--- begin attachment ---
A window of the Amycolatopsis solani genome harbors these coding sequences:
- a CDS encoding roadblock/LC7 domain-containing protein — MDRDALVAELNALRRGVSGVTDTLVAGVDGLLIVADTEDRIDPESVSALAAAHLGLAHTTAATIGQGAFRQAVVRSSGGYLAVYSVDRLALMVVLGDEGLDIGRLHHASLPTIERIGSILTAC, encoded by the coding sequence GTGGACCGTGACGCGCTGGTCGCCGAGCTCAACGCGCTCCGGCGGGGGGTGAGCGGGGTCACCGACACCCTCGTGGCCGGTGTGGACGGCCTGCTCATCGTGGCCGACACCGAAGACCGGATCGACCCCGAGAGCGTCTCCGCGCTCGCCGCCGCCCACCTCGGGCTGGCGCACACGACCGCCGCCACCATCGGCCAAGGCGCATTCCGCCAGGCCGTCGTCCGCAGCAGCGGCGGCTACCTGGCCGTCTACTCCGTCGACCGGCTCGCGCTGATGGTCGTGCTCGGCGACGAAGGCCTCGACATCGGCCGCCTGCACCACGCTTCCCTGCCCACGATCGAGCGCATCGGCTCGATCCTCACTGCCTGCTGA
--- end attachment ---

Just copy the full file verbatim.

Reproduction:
A window of the Amycolatopsis solani genome harbors these coding sequences:
- a CDS encoding roadblock/LC7 domain-containing protein — MDRDALVAELNALRRGVSGVTDTLVAGVDGLLIVADTEDRIDPESVSALAAAHLGLAHTTAATIGQGAFRQAVVRSSGGYLAVYSVDRLALMVVLGDEGLDIGRLHHASLPTIERIGSILTAC, encoded by the coding sequence GTGGACCGTGACGCGCTGGTCGCCGAGCTCAACGCGCTCCGGCGGGGGGTGAGCGGGGTCACCGACACCCTCGTGGCCGGTGTGGACGGCCTGCTCATCGTGGCCGACACCGAAGACCGGATCGACCCCGAGAGCGTCTCCGCGCTCGCCGCCGCCCACCTCGGGCTGGCGCACACGACCGCCGCCACCATCGGCCAAGGCGCATTCCGCCAGGCCGTCGTCCGCAGCAGCGGCGGCTACCTGGCCGTCTACTCCGTCGACCGGCTCGCGCTGATGGTCGTGCTCGGCGACGAAGGCCTCGACATCGGCCGCCTGCACCACGCTTCCCTGCCCACGATCGAGCGCATCGGCTCGATCCTCACTGCCTGCTGA